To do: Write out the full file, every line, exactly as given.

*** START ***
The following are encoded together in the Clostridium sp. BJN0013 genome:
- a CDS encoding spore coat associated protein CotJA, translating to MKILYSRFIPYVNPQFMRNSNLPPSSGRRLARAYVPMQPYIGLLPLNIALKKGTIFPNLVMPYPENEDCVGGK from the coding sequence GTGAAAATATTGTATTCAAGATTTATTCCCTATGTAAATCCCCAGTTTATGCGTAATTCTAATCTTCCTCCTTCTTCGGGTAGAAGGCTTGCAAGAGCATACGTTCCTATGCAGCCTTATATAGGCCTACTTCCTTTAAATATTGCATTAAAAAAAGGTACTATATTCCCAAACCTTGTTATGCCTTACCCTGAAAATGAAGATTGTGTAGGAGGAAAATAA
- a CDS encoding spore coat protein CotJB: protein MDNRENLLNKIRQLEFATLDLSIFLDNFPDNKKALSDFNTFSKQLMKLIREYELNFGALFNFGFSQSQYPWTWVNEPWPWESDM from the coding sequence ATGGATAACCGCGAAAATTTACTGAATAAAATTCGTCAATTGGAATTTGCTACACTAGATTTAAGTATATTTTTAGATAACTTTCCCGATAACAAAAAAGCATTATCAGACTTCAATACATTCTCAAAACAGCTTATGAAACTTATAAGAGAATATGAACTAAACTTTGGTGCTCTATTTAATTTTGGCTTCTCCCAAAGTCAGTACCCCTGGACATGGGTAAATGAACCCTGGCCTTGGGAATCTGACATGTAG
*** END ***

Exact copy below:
The following are encoded together in the Clostridium sp. BJN0013 genome:
- a CDS encoding spore coat associated protein CotJA, translating to MKILYSRFIPYVNPQFMRNSNLPPSSGRRLARAYVPMQPYIGLLPLNIALKKGTIFPNLVMPYPENEDCVGGK from the coding sequence GTGAAAATATTGTATTCAAGATTTATTCCCTATGTAAATCCCCAGTTTATGCGTAATTCTAATCTTCCTCCTTCTTCGGGTAGAAGGCTTGCAAGAGCATACGTTCCTATGCAGCCTTATATAGGCCTACTTCCTTTAAATATTGCATTAAAAAAAGGTACTATATTCCCAAACCTTGTTATGCCTTACCCTGAAAATGAAGATTGTGTAGGAGGAAAATAA
- a CDS encoding spore coat protein CotJB: protein MDNRENLLNKIRQLEFATLDLSIFLDNFPDNKKALSDFNTFSKQLMKLIREYELNFGALFNFGFSQSQYPWTWVNEPWPWESDM from the coding sequence ATGGATAACCGCGAAAATTTACTGAATAAAATTCGTCAATTGGAATTTGCTACACTAGATTTAAGTATATTTTTAGATAACTTTCCCGATAACAAAAAAGCATTATCAGACTTCAATACATTCTCAAAACAGCTTATGAAACTTATAAGAGAATATGAACTAAACTTTGGTGCTCTATTTAATTTTGGCTTCTCCCAAAGTCAGTACCCCTGGACATGGGTAAATGAACCCTGGCCTTGGGAATCTGACATGTAG